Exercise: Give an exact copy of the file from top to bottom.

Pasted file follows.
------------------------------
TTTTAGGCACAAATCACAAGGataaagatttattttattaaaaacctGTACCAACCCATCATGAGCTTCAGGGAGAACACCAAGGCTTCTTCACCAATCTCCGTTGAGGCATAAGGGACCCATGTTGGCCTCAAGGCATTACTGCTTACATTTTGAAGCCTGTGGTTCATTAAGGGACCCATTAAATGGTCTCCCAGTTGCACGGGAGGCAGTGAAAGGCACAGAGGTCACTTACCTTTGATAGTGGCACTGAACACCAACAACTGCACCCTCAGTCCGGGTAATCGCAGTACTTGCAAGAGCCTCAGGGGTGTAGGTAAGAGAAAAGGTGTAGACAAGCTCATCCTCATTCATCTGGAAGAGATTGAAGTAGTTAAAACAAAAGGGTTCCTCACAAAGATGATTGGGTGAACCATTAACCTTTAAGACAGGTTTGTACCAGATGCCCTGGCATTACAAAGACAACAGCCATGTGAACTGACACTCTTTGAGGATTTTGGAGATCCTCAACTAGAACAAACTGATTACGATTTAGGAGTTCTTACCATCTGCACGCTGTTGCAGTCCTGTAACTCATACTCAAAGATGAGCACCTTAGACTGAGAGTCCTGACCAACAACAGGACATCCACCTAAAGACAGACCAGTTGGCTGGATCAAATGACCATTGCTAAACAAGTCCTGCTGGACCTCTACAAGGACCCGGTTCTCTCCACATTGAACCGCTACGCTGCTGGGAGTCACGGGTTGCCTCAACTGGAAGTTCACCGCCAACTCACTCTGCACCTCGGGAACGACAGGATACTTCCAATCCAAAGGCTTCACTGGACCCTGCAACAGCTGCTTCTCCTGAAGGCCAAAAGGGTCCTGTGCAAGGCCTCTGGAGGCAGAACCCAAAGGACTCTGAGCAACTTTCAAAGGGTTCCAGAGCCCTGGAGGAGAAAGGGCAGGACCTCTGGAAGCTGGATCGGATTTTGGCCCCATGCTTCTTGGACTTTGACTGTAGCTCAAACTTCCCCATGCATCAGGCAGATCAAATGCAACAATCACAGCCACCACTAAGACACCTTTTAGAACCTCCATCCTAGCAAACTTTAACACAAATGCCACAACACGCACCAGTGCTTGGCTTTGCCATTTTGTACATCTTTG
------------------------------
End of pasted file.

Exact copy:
TTTTAGGCACAAATCACAAGGataaagatttattttattaaaaacctGTACCAACCCATCATGAGCTTCAGGGAGAACACCAAGGCTTCTTCACCAATCTCCGTTGAGGCATAAGGGACCCATGTTGGCCTCAAGGCATTACTGCTTACATTTTGAAGCCTGTGGTTCATTAAGGGACCCATTAAATGGTCTCCCAGTTGCACGGGAGGCAGTGAAAGGCACAGAGGTCACTTACCTTTGATAGTGGCACTGAACACCAACAACTGCACCCTCAGTCCGGGTAATCGCAGTACTTGCAAGAGCCTCAGGGGTGTAGGTAAGAGAAAAGGTGTAGACAAGCTCATCCTCATTCATCTGGAAGAGATTGAAGTAGTTAAAACAAAAGGGTTCCTCACAAAGATGATTGGGTGAACCATTAACCTTTAAGACAGGTTTGTACCAGATGCCCTGGCATTACAAAGACAACAGCCATGTGAACTGACACTCTTTGAGGATTTTGGAGATCCTCAACTAGAACAAACTGATTACGATTTAGGAGTTCTTACCATCTGCACGCTGTTGCAGTCCTGTAACTCATACTCAAAGATGAGCACCTTAGACTGAGAGTCCTGACCAACAACAGGACATCCACCTAAAGACAGACCAGTTGGCTGGATCAAATGACCATTGCTAAACAAGTCCTGCTGGACCTCTACAAGGACCCGGTTCTCTCCACATTGAACCGCTACGCTGCTGGGAGTCACGGGTTGCCTCAACTGGAAGTTCACCGCCAACTCACTCTGCACCTCGGGAACGACAGGATACTTCCAATCCAAAGGCTTCACTGGACCCTGCAACAGCTGCTTCTCCTGAAGGCCAAAAGGGTCCTGTGCAAGGCCTCTGGAGGCAGAACCCAAAGGACTCTGAGCAACTTTCAAAGGGTTCCAGAGCCCTGGAGGAGAAAGGGCAGGACCTCTGGAAGCTGGATCGGATTTTGGCCCCATGCTTCTTGGACTTTGACTGTAGCTCAAACTTCCCCATGCATCAGGCAGATCAAATGCAACAATCACAGCCACCACTAAGACACCTTTTAGAACCTCCATCCTAGCAAACTTTAACACAAATGCCACAACACGCACCAGTGCTTGGCTTTGCCATTTTGTACATCTTTG